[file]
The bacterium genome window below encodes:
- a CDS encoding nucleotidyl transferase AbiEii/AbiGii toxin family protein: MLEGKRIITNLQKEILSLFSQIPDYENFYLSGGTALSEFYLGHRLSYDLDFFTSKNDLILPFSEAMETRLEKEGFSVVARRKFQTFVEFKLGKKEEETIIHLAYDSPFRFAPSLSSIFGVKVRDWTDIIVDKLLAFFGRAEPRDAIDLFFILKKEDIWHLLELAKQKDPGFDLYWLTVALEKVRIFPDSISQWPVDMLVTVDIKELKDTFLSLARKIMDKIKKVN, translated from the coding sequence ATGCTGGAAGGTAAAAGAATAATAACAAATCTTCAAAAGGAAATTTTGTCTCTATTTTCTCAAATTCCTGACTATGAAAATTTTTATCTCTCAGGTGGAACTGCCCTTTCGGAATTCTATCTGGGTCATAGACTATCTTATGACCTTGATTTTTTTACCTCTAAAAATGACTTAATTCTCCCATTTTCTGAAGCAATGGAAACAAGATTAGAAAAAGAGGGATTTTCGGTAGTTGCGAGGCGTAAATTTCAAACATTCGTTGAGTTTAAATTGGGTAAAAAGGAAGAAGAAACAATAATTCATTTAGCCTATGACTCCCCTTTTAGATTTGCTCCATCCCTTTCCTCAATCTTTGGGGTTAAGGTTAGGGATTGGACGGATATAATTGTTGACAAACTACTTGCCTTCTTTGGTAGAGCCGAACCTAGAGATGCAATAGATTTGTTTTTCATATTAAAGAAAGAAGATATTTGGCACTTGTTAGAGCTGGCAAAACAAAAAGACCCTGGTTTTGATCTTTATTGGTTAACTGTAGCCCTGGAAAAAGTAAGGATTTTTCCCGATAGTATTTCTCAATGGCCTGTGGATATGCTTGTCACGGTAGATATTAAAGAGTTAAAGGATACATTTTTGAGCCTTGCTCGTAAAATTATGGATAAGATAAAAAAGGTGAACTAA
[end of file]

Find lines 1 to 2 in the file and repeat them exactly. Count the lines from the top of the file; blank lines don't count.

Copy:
The bacterium genome window below encodes:
- a CDS encoding nucleotidyl transferase AbiEii/AbiGii toxin family protein: MLEGKRIITNLQKEILSLFSQIPDYENFYLSGGTALSEFYLGHRLSYDLDFFTSKNDLILPFSEAMETRLEKEGFSVVARRKFQTFVEFKLGKKEEETIIHLAYDSPFRFAPSLSSIFGVKVRDWTDIIVDKLLAFFGRAEPRDAIDLFFILKKEDIWHLLELAKQKDPGFDLYWLTVALEKVRIFPDSISQWPVDMLVTVDIKELKDTFLSLARKIMDKIKKVN, translated from the coding sequence ATGCTGGAAGGTAAAAGAATAATAACAAATCTTCAAAAGGAAATTTTGTCTCTATTTTCTCAAATTCCTGACTATGAAAATTTTTATCTCTCAGGTGGAACTGCCCTTTCGGAATTCTATCTGGGTCATAGACTATCTTATGACCTTGATTTTTTTACCTCTAAAAATGACTTAATTCTCCCATTTTCTGAAGCAATGGAAACAAGATTAGAAAAAGAGGGATTTTCGGTAGTTGCGAGGCGTAAATTTCAAACATTCGTTGAGTTTAAATTGGGTAAAAAGGAAGAAGAAACAATAATTCATTTAGCCTATGACTCCCCTTTTAGATTTGCTCCATCCCTTTCCTCAATCTTTGGGGTTAAGGTTAGGGATTGGACGGATATAATTGTTGACAAACTACTTGCCTTCTTTGGTAGAGCCGAACCTAGAGATGCAATAGATTTGTTTTTCATATTAAAGAAAGAAGATATTTGGCACTTGTTAGAGCTGGCAAAACAAAAAGACCCTGGTTTTGATCTTTATTGGTTAACTGTAGCCCTGGAAAAAGTAAGGATTTTTCCCGATAGTATTTCTCAATGGCCTGTGGATATGCTTGTCACGGTAGATATTAAAGAGTTAAAGGATACATTTTTGAGCCTTGCTCGTAAAATTATGGATAAGATAAAAAAGGTGAACTAA